I arrived in Manila this past Thursday and travelled straight through to Numancia on the island of Panay. This is the first of what I hope to be regular dispatches during my two week stay.
Many buildings in these parts have a half-finished appearance. Even at the best of times, construction happens as per available funds and there isn’t always enough to complete the work. Upon arrival it was thus difficult for me to recognize the effects of the typhoon.
In sharp contrast with harder hit areas to the east, the province of Aklan was spared widespread destruction. Upon arriving in the provincial capital of Kalibo and then traveling the main road to the adjacent town of Numancia one sees mainly concrete buildings – buildings that could withstand the storm.
While I did see a lot of shiny new corrugated metal roofs, my first day here I saw little evidence of the typhoon’s wraith.
I’m staying in a concrete house deep in the barrio – the Gomez residence. Until recently there were no paved roads and most of the houses were simple nipa huts. The grand openness of the rice fields is nearby but you’d never know it from here where it’s dense with tropical fauna.
In the twenty years that I’ve been coming here there are more and more concrete homes. For many families, however, such homes are still out of reach. It’s these poorest of the poor who lost their homes in the typhoon.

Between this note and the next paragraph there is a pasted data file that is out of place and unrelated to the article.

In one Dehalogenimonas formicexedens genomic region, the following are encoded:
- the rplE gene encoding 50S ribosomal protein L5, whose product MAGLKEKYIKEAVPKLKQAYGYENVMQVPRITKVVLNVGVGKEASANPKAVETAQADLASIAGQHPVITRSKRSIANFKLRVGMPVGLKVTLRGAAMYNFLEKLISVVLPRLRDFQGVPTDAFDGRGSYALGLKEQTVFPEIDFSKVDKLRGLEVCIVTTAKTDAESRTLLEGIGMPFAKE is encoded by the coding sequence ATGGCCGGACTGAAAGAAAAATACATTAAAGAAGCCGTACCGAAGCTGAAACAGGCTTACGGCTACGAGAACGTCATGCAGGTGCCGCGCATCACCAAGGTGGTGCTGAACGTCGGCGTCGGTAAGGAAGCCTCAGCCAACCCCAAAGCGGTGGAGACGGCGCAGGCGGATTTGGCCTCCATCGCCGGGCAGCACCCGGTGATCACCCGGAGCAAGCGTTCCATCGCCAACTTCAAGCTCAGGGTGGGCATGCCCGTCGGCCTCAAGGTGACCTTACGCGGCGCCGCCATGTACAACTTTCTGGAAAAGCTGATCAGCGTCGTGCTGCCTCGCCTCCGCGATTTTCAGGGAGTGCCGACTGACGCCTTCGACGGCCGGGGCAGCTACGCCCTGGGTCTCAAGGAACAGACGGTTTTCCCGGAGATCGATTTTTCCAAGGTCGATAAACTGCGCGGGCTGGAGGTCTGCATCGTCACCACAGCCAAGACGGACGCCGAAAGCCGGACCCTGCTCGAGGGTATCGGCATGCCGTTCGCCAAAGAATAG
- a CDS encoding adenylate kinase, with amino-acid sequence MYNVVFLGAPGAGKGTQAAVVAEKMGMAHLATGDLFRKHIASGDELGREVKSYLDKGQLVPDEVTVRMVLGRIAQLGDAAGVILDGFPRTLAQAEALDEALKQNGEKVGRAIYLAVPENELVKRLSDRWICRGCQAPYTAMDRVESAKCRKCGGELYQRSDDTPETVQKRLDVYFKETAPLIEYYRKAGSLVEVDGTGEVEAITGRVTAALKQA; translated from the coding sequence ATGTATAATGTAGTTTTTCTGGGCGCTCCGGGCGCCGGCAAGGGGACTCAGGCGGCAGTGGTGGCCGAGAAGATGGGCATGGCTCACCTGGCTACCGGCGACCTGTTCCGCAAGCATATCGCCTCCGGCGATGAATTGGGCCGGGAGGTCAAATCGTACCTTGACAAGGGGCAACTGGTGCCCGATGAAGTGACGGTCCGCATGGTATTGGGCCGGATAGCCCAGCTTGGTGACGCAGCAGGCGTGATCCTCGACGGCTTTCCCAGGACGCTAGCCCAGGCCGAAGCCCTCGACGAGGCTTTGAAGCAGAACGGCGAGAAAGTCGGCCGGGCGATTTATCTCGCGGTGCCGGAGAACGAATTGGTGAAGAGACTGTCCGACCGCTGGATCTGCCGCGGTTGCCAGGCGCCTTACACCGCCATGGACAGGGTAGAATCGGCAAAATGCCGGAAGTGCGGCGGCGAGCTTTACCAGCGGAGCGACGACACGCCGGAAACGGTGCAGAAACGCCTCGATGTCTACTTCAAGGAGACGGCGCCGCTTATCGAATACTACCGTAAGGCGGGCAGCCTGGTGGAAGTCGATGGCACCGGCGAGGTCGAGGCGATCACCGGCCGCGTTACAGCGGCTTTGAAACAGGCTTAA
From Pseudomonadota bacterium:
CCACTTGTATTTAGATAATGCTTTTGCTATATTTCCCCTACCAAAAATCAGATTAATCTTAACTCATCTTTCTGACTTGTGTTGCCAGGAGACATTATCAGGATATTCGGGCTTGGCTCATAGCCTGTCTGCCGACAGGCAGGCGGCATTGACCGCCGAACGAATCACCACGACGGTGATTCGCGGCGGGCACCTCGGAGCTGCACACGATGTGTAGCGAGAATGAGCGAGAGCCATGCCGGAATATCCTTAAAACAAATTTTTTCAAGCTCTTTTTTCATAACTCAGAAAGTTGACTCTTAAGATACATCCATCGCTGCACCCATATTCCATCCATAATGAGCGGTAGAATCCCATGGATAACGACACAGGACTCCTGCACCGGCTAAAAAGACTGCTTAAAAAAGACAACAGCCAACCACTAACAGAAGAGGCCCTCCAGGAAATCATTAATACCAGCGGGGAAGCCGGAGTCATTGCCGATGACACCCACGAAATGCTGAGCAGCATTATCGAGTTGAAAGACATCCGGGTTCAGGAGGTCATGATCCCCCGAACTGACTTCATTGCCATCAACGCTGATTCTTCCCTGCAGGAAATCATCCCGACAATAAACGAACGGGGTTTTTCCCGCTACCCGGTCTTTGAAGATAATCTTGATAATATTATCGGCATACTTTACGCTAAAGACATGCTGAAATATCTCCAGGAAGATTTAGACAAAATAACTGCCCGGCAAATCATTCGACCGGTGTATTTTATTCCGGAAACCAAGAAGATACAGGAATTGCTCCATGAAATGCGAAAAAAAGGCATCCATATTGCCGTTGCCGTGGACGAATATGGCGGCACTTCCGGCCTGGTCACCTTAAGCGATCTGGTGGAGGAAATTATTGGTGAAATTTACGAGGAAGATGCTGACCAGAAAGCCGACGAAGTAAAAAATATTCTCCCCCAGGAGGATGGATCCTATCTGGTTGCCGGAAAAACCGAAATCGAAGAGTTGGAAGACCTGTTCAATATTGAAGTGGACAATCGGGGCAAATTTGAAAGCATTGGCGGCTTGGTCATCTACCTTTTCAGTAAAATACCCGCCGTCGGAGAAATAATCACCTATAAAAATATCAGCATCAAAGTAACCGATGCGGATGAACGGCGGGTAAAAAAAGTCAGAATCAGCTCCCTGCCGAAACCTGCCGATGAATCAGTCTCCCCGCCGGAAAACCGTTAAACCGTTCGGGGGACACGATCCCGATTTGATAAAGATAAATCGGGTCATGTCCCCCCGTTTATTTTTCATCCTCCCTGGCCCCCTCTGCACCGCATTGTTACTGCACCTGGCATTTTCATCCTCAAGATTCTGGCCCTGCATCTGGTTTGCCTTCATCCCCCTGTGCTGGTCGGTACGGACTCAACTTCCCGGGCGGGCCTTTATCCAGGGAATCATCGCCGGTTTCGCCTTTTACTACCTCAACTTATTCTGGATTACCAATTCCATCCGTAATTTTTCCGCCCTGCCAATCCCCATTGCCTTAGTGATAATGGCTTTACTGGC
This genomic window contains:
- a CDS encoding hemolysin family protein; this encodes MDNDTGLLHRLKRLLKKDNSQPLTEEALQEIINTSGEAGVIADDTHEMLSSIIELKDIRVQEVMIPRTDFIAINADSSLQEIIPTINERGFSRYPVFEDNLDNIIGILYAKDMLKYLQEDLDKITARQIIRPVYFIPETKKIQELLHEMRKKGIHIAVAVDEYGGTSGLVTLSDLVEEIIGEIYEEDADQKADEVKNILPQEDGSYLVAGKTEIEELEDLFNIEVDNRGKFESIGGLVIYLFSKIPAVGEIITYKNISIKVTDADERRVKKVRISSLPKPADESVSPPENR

On my second morning I was invited to see the home of relatives of my host. I knew that this family had lost their home because some of the family members are staying here at the Gomez residence.
What I wasn’t prepared for was the emotional impact that this visit would have on me. It’s one thing to read about people losing their homes – people who are strangers and who live faraway – and quite another when you know the people, see their living conditions firsthand, and realize how difficult it is for them to recover from such a blow.
The very people with the least to begin with lose the most.
My goal was and is to use the money in the most effective way possible. I knew it wouldn’t be easy but I told myself I shouldn’t show favoritism. When you’re an American visiting friends here with ties to America, those friends tend to be relatively well-off. But I’ve been coming here a long time and I know many in the extended family. The trickle down only goes so far. I wasn’t prepared for this to hit quite so close to home.
On the site of the leveled house, there is no an improvised structure hobbled together from salvaged materials. This family is living on borrowed land and has no means to rebuild. While some of the family members are staying here where I’m staying, others are making do in the improvised structure.
Staying in the improvised structure are Sheila Mae, her husband, their three young children, and Sheila’s mother.
Most of you know that I started a library here some time back. Sheila Mae was one of my librarians. This is personal. I have to help them.